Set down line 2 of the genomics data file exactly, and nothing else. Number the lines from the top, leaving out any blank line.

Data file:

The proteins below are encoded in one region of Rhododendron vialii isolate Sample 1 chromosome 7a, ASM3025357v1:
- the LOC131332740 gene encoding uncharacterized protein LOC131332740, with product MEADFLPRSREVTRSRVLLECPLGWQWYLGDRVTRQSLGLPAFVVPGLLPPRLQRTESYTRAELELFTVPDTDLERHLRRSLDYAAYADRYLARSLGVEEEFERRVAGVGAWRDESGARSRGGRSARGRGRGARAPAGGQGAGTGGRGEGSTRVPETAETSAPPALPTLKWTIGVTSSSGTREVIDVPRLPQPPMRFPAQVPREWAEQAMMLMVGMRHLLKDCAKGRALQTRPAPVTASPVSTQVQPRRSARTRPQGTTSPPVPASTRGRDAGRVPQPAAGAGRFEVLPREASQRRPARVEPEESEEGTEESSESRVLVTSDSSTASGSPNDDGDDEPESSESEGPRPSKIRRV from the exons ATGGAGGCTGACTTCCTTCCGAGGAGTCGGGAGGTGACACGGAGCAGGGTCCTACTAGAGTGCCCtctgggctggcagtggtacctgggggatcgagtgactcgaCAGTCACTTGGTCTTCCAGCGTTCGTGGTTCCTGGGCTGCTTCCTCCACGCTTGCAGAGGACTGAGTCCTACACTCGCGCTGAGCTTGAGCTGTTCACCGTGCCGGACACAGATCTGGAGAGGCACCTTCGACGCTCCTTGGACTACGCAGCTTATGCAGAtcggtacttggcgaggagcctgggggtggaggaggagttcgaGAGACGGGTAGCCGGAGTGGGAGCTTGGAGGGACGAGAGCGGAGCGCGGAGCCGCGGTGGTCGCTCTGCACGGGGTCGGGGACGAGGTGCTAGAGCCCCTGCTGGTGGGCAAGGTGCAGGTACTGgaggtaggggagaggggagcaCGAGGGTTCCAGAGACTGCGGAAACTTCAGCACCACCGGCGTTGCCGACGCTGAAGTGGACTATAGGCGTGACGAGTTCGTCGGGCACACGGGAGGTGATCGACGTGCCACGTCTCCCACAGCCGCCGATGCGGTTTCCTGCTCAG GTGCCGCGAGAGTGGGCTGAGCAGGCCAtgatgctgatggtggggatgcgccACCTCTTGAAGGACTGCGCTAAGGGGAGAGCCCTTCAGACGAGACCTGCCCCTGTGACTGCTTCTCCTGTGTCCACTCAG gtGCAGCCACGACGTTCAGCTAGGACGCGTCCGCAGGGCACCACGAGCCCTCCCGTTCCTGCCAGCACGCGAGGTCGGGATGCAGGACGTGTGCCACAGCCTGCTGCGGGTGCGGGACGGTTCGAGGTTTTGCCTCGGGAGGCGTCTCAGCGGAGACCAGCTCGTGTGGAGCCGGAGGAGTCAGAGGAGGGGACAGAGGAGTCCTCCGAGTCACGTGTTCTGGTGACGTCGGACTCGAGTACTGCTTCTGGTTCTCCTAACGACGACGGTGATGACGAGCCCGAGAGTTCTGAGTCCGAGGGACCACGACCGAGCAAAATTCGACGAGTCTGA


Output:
- the LOC131332740 gene encoding uncharacterized protein LOC131332740, with product MEADFLPRSREVTRSRVLLECPLGWQWYLGDRVTRQSLGLPAFVVPGLLPPRLQRTESYTRAELELFTVPDTDLERHLRRSLDYAAYADRYLARSLGVEEEFERRVAGVGAWRDESGARSRGGRSARGRGRGARAPAGGQGAGTGGRGEGSTRVPETAETSAPPALPTLKWTIGVTSSSGTREVIDVPRLPQPPMRFPAQVPREWAEQAMMLMVGMRHLLKDCAKGRALQTRPAPVTASPVSTQVQPRRSARTRPQGTTSPPVPASTRGRDAGRVPQPAAGAGRFEVLPREASQRRPARVEPEESEEGTEESSESRVLVTSDSSTASGSPNDDGDDEPESSESEGPRPSKIRRV from the exons ATGGAGGCTGACTTCCTTCCGAGGAGTCGGGAGGTGACACGGAGCAGGGTCCTACTAGAGTGCCCtctgggctggcagtggtacctgggggatcgagtgactcgaCAGTCACTTGGTCTTCCAGCGTTCGTGGTTCCTGGGCTGCTTCCTCCACGCTTGCAGAGGACTGAGTCCTACACTCGCGCTGAGCTTGAGCTGTTCACCGTGCCGGACACAGATCTGGAGAGGCACCTTCGACGCTCCTTGGACTACGCAGCTTATGCAGAtcggtacttggcgaggagcctgggggtggaggaggagttcgaGAGACGGGTAGCCGGAGTGGGAGCTTGGAGGGACGAGAGCGGAGCGCGGAGCCGCGGTGGTCGCTCTGCACGGGGTCGGGGACGAGGTGCTAGAGCCCCTGCTGGTGGGCAAGGTGCAGGTACTGgaggtaggggagaggggagcaCGAGGGTTCCAGAGACTGCGGAAACTTCAGCACCACCGGCGTTGCCGACGCTGAAGTGGACTATAGGCGTGACGAGTTCGTCGGGCACACGGGAGGTGATCGACGTGCCACGTCTCCCACAGCCGCCGATGCGGTTTCCTGCTCAG GTGCCGCGAGAGTGGGCTGAGCAGGCCAtgatgctgatggtggggatgcgccACCTCTTGAAGGACTGCGCTAAGGGGAGAGCCCTTCAGACGAGACCTGCCCCTGTGACTGCTTCTCCTGTGTCCACTCAG gtGCAGCCACGACGTTCAGCTAGGACGCGTCCGCAGGGCACCACGAGCCCTCCCGTTCCTGCCAGCACGCGAGGTCGGGATGCAGGACGTGTGCCACAGCCTGCTGCGGGTGCGGGACGGTTCGAGGTTTTGCCTCGGGAGGCGTCTCAGCGGAGACCAGCTCGTGTGGAGCCGGAGGAGTCAGAGGAGGGGACAGAGGAGTCCTCCGAGTCACGTGTTCTGGTGACGTCGGACTCGAGTACTGCTTCTGGTTCTCCTAACGACGACGGTGATGACGAGCCCGAGAGTTCTGAGTCCGAGGGACCACGACCGAGCAAAATTCGACGAGTCTGA